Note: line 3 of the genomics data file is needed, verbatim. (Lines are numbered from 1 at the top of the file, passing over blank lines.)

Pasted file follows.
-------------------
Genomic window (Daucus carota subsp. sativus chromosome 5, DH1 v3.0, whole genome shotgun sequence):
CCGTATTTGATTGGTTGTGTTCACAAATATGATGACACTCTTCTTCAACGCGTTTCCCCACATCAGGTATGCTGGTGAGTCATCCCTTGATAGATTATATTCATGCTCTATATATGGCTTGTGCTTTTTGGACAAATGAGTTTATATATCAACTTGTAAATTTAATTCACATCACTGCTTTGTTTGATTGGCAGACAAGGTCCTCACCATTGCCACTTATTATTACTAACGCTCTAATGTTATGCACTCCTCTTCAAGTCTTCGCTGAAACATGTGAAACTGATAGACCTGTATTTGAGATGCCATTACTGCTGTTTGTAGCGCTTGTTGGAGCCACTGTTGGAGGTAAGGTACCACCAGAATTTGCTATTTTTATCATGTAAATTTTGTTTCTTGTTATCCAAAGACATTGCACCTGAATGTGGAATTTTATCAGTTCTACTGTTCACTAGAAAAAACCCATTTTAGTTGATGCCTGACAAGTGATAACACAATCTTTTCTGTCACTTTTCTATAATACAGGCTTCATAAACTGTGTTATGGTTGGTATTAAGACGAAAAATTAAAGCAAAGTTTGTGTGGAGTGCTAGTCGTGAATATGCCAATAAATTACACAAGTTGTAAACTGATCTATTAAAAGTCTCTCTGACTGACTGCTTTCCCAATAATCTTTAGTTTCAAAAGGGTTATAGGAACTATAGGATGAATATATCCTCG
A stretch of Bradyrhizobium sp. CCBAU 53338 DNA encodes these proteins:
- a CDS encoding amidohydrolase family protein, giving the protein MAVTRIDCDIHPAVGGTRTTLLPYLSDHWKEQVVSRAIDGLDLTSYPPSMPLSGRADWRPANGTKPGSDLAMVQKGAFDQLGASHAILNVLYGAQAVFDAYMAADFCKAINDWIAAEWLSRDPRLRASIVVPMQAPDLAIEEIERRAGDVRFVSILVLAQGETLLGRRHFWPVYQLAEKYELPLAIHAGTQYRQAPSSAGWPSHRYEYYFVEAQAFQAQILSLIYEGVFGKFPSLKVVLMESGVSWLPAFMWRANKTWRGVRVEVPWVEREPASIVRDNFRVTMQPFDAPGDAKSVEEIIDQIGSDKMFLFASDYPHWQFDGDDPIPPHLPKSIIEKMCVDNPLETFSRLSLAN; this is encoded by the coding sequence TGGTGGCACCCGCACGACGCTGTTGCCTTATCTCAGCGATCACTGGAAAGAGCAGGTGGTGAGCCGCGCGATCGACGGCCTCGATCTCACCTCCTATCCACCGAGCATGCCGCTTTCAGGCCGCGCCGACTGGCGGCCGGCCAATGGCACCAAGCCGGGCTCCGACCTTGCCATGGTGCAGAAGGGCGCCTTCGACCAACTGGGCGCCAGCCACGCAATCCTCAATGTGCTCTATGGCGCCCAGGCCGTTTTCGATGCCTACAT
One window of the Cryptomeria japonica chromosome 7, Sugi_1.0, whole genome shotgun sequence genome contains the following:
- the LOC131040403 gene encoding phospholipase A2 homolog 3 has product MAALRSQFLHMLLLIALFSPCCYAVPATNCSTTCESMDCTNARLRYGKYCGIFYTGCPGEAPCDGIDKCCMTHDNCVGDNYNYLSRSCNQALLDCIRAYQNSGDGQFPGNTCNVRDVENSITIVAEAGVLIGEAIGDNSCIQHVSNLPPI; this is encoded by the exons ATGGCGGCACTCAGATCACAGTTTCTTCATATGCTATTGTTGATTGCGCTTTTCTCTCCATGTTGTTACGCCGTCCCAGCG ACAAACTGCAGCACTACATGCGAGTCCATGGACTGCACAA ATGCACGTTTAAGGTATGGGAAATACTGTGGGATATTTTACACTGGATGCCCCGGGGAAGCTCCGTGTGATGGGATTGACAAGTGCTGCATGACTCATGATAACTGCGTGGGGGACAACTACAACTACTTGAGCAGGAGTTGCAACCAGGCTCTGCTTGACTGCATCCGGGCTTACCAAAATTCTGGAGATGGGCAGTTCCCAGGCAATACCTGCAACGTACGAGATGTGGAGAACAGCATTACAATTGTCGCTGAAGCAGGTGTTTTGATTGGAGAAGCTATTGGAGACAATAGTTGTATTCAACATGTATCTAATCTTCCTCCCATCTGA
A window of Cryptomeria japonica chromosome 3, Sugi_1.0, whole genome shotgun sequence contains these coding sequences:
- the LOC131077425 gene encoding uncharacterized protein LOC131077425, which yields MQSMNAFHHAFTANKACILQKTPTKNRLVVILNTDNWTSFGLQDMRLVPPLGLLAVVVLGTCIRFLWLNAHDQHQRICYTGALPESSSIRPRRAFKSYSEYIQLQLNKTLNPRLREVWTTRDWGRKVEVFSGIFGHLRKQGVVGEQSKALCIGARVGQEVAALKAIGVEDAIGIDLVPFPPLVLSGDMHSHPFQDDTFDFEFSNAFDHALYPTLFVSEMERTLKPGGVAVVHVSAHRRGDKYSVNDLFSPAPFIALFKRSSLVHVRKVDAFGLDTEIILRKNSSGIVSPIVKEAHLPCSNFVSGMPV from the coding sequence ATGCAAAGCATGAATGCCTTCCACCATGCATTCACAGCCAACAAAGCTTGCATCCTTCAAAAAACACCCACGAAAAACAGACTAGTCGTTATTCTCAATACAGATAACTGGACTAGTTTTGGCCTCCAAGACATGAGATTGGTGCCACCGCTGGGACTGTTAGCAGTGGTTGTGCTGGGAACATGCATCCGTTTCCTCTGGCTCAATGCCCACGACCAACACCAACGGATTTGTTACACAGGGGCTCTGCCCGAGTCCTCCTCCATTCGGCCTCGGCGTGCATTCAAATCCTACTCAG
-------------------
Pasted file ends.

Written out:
A stretch of Bradyrhizobium sp. CCBAU 53338 DNA encodes these proteins: